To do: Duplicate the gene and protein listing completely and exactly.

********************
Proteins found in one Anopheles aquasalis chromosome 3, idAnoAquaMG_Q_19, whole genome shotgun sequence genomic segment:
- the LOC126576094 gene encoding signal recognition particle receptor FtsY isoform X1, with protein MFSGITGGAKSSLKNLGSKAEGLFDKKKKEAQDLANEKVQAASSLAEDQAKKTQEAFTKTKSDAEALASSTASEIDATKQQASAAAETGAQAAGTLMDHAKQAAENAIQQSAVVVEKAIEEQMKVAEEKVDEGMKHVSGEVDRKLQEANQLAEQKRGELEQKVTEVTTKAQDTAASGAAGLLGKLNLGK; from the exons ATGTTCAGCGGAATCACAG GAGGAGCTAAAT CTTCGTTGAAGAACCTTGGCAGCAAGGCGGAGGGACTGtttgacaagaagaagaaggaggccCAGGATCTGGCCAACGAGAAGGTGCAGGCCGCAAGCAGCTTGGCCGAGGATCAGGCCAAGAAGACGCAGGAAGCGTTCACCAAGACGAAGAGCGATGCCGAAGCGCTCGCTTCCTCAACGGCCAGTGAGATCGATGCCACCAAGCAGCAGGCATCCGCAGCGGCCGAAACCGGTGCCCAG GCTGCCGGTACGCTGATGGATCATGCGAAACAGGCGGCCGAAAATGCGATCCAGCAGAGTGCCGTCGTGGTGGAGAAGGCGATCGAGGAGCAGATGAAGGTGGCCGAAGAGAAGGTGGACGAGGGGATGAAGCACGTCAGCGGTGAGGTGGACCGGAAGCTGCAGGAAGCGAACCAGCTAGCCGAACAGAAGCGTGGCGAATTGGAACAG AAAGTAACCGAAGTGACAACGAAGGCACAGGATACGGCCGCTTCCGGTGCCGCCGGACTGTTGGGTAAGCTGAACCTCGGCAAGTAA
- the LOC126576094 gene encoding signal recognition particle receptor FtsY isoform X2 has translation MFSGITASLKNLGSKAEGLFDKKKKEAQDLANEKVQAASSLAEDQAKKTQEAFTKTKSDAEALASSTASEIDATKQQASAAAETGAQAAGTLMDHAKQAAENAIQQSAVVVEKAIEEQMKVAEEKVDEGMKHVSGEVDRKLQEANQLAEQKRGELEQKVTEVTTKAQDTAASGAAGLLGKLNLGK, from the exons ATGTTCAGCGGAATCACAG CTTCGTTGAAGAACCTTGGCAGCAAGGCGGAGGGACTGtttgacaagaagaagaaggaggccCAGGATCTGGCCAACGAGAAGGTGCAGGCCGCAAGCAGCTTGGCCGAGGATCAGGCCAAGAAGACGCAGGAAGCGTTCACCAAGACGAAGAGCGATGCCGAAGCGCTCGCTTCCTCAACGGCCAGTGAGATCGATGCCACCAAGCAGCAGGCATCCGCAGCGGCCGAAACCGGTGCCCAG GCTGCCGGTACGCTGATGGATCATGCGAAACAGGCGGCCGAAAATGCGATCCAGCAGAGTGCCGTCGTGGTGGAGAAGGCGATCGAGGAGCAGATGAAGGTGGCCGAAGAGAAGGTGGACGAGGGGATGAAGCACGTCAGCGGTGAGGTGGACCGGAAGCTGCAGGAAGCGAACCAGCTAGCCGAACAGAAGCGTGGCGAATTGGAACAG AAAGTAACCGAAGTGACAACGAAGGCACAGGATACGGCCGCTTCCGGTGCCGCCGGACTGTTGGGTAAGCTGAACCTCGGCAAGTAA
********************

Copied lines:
Proteins found in one Anopheles aquasalis chromosome 3, idAnoAquaMG_Q_19, whole genome shotgun sequence genomic segment:
- the LOC126576094 gene encoding signal recognition particle receptor FtsY isoform X1, with protein MFSGITGGAKSSLKNLGSKAEGLFDKKKKEAQDLANEKVQAASSLAEDQAKKTQEAFTKTKSDAEALASSTASEIDATKQQASAAAETGAQAAGTLMDHAKQAAENAIQQSAVVVEKAIEEQMKVAEEKVDEGMKHVSGEVDRKLQEANQLAEQKRGELEQKVTEVTTKAQDTAASGAAGLLGKLNLGK; from the exons ATGTTCAGCGGAATCACAG GAGGAGCTAAAT CTTCGTTGAAGAACCTTGGCAGCAAGGCGGAGGGACTGtttgacaagaagaagaaggaggccCAGGATCTGGCCAACGAGAAGGTGCAGGCCGCAAGCAGCTTGGCCGAGGATCAGGCCAAGAAGACGCAGGAAGCGTTCACCAAGACGAAGAGCGATGCCGAAGCGCTCGCTTCCTCAACGGCCAGTGAGATCGATGCCACCAAGCAGCAGGCATCCGCAGCGGCCGAAACCGGTGCCCAG GCTGCCGGTACGCTGATGGATCATGCGAAACAGGCGGCCGAAAATGCGATCCAGCAGAGTGCCGTCGTGGTGGAGAAGGCGATCGAGGAGCAGATGAAGGTGGCCGAAGAGAAGGTGGACGAGGGGATGAAGCACGTCAGCGGTGAGGTGGACCGGAAGCTGCAGGAAGCGAACCAGCTAGCCGAACAGAAGCGTGGCGAATTGGAACAG AAAGTAACCGAAGTGACAACGAAGGCACAGGATACGGCCGCTTCCGGTGCCGCCGGACTGTTGGGTAAGCTGAACCTCGGCAAGTAA
- the LOC126576094 gene encoding signal recognition particle receptor FtsY isoform X2 has translation MFSGITASLKNLGSKAEGLFDKKKKEAQDLANEKVQAASSLAEDQAKKTQEAFTKTKSDAEALASSTASEIDATKQQASAAAETGAQAAGTLMDHAKQAAENAIQQSAVVVEKAIEEQMKVAEEKVDEGMKHVSGEVDRKLQEANQLAEQKRGELEQKVTEVTTKAQDTAASGAAGLLGKLNLGK, from the exons ATGTTCAGCGGAATCACAG CTTCGTTGAAGAACCTTGGCAGCAAGGCGGAGGGACTGtttgacaagaagaagaaggaggccCAGGATCTGGCCAACGAGAAGGTGCAGGCCGCAAGCAGCTTGGCCGAGGATCAGGCCAAGAAGACGCAGGAAGCGTTCACCAAGACGAAGAGCGATGCCGAAGCGCTCGCTTCCTCAACGGCCAGTGAGATCGATGCCACCAAGCAGCAGGCATCCGCAGCGGCCGAAACCGGTGCCCAG GCTGCCGGTACGCTGATGGATCATGCGAAACAGGCGGCCGAAAATGCGATCCAGCAGAGTGCCGTCGTGGTGGAGAAGGCGATCGAGGAGCAGATGAAGGTGGCCGAAGAGAAGGTGGACGAGGGGATGAAGCACGTCAGCGGTGAGGTGGACCGGAAGCTGCAGGAAGCGAACCAGCTAGCCGAACAGAAGCGTGGCGAATTGGAACAG AAAGTAACCGAAGTGACAACGAAGGCACAGGATACGGCCGCTTCCGGTGCCGCCGGACTGTTGGGTAAGCTGAACCTCGGCAAGTAA